The Stratgey of Jesus
Last Thursday evening we left Kigali, Rwanda and headed for Beirut, Lebanon (via Addis Ababa). We landed in Beirut at 2am, expecting an empty airport, but discovered that many flights depart and arrive in the Middle East in the middle of the night. The airport was bustling! Our flight and journey through customs were uneventful, but when we arrived at our hotel at 3am we discovered that it was the wrong hotel. The hotel where we were booked had over-booked itself, so hotel staff made an "executive decision" just to take us somewhere else. Later in the day we moved to the right hotel, so all ended up as planned, but it was rather disconcerting to be "surprised" at 3am in a foreign country.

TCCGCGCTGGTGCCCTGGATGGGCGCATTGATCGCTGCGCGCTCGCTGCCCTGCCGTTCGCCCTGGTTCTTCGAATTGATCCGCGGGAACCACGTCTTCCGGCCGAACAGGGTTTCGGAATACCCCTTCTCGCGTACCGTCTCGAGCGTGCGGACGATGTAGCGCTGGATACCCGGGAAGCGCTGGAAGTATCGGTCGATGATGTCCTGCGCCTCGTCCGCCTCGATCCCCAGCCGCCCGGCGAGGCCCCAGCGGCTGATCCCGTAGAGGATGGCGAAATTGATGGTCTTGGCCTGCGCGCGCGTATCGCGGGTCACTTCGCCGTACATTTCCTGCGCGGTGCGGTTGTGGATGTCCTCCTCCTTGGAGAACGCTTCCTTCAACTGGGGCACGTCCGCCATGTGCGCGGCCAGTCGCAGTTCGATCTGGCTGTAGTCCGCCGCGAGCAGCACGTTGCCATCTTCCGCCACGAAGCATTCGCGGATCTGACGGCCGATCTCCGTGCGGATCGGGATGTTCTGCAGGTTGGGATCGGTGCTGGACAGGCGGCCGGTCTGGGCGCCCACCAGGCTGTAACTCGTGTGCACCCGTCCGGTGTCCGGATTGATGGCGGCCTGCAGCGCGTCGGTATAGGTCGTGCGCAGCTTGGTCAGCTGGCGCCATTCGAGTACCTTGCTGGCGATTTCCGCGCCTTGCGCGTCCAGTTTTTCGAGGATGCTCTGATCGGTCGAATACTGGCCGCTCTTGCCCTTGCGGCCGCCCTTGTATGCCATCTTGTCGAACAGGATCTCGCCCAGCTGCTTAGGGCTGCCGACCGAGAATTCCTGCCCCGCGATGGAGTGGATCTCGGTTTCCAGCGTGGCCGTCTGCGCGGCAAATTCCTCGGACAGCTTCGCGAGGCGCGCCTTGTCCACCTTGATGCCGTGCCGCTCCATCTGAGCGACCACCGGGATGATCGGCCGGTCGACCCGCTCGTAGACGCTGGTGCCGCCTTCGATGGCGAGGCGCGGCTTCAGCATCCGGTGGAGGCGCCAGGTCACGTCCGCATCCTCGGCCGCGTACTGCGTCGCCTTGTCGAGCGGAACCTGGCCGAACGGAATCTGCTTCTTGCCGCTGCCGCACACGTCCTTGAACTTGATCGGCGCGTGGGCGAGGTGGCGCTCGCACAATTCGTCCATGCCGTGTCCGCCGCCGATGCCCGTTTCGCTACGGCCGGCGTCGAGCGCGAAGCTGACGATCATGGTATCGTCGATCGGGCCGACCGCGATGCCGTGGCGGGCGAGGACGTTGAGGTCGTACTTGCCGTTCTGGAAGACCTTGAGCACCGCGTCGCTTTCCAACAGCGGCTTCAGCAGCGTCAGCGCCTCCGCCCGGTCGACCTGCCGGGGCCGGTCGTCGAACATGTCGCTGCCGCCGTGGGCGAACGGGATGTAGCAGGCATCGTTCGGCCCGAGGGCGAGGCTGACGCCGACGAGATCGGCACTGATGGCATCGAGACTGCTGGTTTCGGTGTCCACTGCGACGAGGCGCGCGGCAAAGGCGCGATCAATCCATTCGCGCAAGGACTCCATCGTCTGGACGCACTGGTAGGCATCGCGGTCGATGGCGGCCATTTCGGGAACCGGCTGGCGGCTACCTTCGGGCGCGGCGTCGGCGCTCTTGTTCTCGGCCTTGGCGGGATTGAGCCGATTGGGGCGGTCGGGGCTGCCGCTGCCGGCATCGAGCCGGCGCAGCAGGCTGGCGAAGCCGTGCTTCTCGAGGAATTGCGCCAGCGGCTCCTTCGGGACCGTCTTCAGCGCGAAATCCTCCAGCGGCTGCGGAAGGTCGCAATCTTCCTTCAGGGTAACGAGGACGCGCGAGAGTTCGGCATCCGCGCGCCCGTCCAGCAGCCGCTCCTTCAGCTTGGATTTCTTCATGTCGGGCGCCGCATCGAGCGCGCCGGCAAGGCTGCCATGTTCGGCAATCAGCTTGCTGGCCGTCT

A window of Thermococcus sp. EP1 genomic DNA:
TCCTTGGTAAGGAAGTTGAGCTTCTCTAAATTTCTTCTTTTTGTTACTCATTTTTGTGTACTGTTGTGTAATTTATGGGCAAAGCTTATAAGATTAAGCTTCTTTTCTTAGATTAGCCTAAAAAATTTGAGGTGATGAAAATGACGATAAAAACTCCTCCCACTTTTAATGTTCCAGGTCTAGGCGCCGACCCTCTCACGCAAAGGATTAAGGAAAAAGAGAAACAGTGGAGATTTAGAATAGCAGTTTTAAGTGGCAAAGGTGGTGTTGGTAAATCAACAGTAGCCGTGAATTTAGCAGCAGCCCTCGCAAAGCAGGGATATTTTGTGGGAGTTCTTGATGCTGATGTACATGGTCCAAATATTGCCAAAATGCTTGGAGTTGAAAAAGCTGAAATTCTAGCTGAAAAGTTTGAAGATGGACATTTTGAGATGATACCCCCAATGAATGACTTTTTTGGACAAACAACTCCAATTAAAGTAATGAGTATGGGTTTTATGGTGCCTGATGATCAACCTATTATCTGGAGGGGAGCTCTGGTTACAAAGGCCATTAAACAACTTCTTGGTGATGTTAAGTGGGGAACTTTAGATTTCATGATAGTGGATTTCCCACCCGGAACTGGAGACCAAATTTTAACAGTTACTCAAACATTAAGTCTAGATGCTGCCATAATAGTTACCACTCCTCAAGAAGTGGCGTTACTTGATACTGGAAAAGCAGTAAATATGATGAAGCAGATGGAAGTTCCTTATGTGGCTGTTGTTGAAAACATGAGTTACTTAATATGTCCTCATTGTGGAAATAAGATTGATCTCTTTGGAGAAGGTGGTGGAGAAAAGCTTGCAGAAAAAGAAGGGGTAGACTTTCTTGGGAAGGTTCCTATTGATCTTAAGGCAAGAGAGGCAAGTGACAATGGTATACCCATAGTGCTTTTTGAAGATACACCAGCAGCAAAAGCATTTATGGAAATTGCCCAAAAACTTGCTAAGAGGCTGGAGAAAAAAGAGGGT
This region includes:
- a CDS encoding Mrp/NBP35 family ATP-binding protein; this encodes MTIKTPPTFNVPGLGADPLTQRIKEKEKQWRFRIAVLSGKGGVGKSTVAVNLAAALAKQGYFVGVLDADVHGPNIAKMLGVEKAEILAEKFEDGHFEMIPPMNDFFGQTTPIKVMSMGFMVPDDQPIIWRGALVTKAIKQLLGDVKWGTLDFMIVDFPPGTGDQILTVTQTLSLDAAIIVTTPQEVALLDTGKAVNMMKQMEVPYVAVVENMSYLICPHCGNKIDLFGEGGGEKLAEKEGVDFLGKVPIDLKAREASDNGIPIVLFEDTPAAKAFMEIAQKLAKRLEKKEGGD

Our time has been more packed than I had anticipated--with people, conversations, and growing relationships. It has been amazing and wonderful, but has left little time for reflecting and writing. We're now in Amman, Jordan. This morning I'll be speaking to a women's group, and I have just an hour to prepare my talk; once again, I have little time to write. So I'm just going to attach a passage written many years ago by Elton Trueblood, called "The Strategy of Jesus." It is the guiding vision behind a ministry to Palestinian refugees in Lebanon. It is a beautiful expression of our calling as followers of Jesus. The Strategy of Jesus "There is no person in history who has impacted all of mankind more than Jesus of Nazareth. Jesus was deeply concerned for the continuation of his redemptive, reconciling work after the close of his earthly existence, and his chosen method was the formation of a small band of committed friends. He did not form an army, establish a headquarters, or even write a book. What he did was to collect a few very common men and women, inspire them with the sense of his spirit and vision, and build their lives into an intensive fellowship of affection, worship, and work. One of the truly shocking passages of the gospel is that in which Jesus indicates that there is absolutely no substitute for the tiny, loving, caring, reconciling society. If this fails, he suggests, all is failure; there is no other way. He told the little bedraggled fellowship that they were actually the salt of the earth and that if this salt should fail there would be no adequate preservative at all. He was staking all on one throw. What we need is not intellectual theorizing or even preaching, but a demonstration. One of the most powerful ways of turning people’s loyalty to Christ is by loving others with the great love of God. We cannot revive faith by argument, but we might catch the imagination of puzzled men and women by an exhibition of a fellowship so intensely alive that every thoughtful person would be forced to respect it. If there should emerge in our day such a fellowship, wholly without artificiality and free from the dead hand of the past, it would be an exciting event of momentous importance. A society of genuine loving souls, set free from the self-seeking struggle for personal prestige and from all unreality, would be something unutterably priceless and powerful. A wise person would travel any distance to join it."